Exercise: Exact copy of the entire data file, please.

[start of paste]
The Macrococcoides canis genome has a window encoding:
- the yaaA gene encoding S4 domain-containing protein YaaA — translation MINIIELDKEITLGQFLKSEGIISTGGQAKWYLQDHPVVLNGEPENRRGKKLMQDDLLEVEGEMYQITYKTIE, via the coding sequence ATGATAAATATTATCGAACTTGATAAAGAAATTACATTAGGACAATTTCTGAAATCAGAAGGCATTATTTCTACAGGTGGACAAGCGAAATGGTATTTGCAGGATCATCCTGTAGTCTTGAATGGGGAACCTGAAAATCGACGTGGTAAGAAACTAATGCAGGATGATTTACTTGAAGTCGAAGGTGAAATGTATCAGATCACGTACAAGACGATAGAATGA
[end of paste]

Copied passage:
The Macrococcoides canis genome has a window encoding:
- the yaaA gene encoding S4 domain-containing protein YaaA — translation MINIIELDKEITLGQFLKSEGIISTGGQAKWYLQDHPVVLNGEPENRRGKKLMQDDLLEVEGEMYQITYKTIE, via the coding sequence ATGATAAATATTATCGAACTTGATAAAGAAATTACATTAGGACAATTTCTGAAATCAGAAGGCATTATTTCTACAGGTGGACAAGCGAAATGGTATTTGCAGGATCATCCTGTAGTCTTGAATGGGGAACCTGAAAATCGACGTGGTAAGAAACTAATGCAGGATGATTTACTTGAAGTCGAAGGTGAAATGTATCAGATCACGTACAAGACGATAGAATGA